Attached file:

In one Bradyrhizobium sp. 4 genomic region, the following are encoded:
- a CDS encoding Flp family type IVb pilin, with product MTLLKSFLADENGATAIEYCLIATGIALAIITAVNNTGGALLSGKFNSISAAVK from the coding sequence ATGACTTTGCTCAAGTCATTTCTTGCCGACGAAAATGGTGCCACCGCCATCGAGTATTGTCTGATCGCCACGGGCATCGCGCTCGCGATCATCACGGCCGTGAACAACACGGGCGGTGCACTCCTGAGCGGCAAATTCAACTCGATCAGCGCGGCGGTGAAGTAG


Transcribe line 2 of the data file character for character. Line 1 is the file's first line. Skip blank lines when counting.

- a CDS encoding Flp family type IVb pilin, with product MTLLKSFLADENGATAIEYCLIATGIALAIITAVNNTGGALLSGKFNSISAAVK from the coding sequence ATGACTTTGCTCAAGTCATTTCTTGCCGACGAAAATGGTGCCACCGCCATCGAGTATTGTCTGATCGCCACGGGCATCGCGCTCGCGATCATCACGGCCGTGAACAACACGGGCGGTGCACTCCTGAGCGGCAAATTCAACTCGATCAGCGCGGCGGTGAAGTAG